amethyst basin - high uintas wilderness, utah

Rachel Sanders2 Comments


Distance (roundtrip) - 13.2 miles

Elevation Gain/Loss - 1,950 feet

lowest elevation (christmas meadows trailhead) - 8,790 feet

Highest Elevation (Amethyst Meadows) - 10,360 Feet

Highest elevation (Amethyst lake/basin) - 10,740 feet

Difficulty - Moderate/strenuous

Water Source - natural, Filtration necessary

dog-friendly - yes

Parking fee - Yes, $3 cash only (free with national parks pass)

ideal season to backpack/camp - summer/early fall

Campfire restrictions - no fires within 1/4 mile of lakes


The trail to Amethyst Lake and Amethyst Basin starts at the Christmas Meadows trailhead. The parking lot is divided into a lower section (for general parking) and an upper section reserved for trailers (primarily for horse riders and shepherds). Two well-maintained pit toilets are located at the trailhead. You can use a National Parks pass to park at the campsite overnight (leave the pass on your dashboard so that the expiration date is visible, and write your pass number on one of the fee envelopes provided at the trailhead), otherwise you will need to pay a $3 parking fee using a parking fee envelope before beginning your hike.

The first section of the trail winds its marshy way along streams and over brooks and grass for a relatively flat 2.5 miles. Wild raspberries and strawberries can occasionally be found along the trail. About 200 yards after passing the "High Uintas Wilderness" sign, the trail forks and veers left and sharply upward. It is easy to miss this turn-off, so keep your eyes peeled.

The next two miles are brutal, as they contain most of the 1,570 feet of elevation gain to Amethyst Meadows. Much of this section is steep switchbacks, with some minor scrambling over rocks. I was fine with my trail running shoes (which have a very large tread), though I imagine this section can become quite treacherous during rainy/snowy seasons (I would probably not attempt this part of the trail in poor weather without solid, waterproof hiking boots). There is a relatively flat landing partway up this section next to Ostler Creek, where we had a little sit-down and a snack and checked out the waterfall nearby. After this, the trail grade decreases somewhat, and the path continues along the creek through trees and small meadows, before arriving at Amethyst Meadow.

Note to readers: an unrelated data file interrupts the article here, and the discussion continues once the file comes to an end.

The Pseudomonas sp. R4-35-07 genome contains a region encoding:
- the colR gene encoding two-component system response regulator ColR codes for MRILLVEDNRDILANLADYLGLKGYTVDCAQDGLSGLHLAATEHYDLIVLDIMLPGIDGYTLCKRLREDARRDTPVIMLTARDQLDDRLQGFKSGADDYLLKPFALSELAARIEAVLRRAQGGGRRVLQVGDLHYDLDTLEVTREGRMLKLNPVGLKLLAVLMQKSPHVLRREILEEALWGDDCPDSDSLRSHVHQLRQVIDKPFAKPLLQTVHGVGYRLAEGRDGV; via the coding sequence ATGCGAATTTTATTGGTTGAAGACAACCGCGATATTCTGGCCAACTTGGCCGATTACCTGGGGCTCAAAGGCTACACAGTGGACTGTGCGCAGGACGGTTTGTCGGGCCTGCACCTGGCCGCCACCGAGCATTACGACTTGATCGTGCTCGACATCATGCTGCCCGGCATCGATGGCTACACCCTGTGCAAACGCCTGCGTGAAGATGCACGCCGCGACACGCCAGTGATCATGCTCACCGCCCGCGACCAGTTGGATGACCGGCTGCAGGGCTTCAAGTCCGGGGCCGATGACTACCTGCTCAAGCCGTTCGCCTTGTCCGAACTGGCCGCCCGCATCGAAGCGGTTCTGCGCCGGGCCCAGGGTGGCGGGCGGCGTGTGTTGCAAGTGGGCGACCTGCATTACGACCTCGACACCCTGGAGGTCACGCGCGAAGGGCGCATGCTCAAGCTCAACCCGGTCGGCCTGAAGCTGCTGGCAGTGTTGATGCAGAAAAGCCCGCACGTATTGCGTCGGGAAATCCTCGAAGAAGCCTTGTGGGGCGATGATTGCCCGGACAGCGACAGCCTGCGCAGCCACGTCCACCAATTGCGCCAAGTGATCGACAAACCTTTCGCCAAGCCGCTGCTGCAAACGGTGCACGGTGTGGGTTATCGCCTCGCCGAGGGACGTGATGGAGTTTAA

Amethyst Meadow is at the center of Amethyst Basin, and from here there are unobstructed views of both Ostler Peak and LaMotte Peak. Some people will choose to leave the trail at this point and camp along the edge of the meadow, as camping spots become both more popular and more scarce around the lakes ahead (which we discovered while we were looking for a site). You can always camp here and then make the 2 mile hike to the inner edge of the basin where Amethyst Lake is located.

To get to Amethyst Lake, you'll need to cross over Ostler Creek. You'll see where the path crosses the creek (where there are some stones and logs that people step on), but there is a much easier spot to cross about 25-30 feet to the left of that spot. The trail continues along the creek, and soon arrives at Lake BR-24, or Emerald Lake. Amethyst Lake is just short of a mile further up the trail. While Emerald Lake is surrounded by trees and backed by cliffs, the area surrounding Amethyst lake is severely exposed and nearly at the timber line, so it isn't the most ideal place to camp (even though we, and a few other people, did camp there). We will probably look for a flat, sheltered area between the two lakes on our next visit.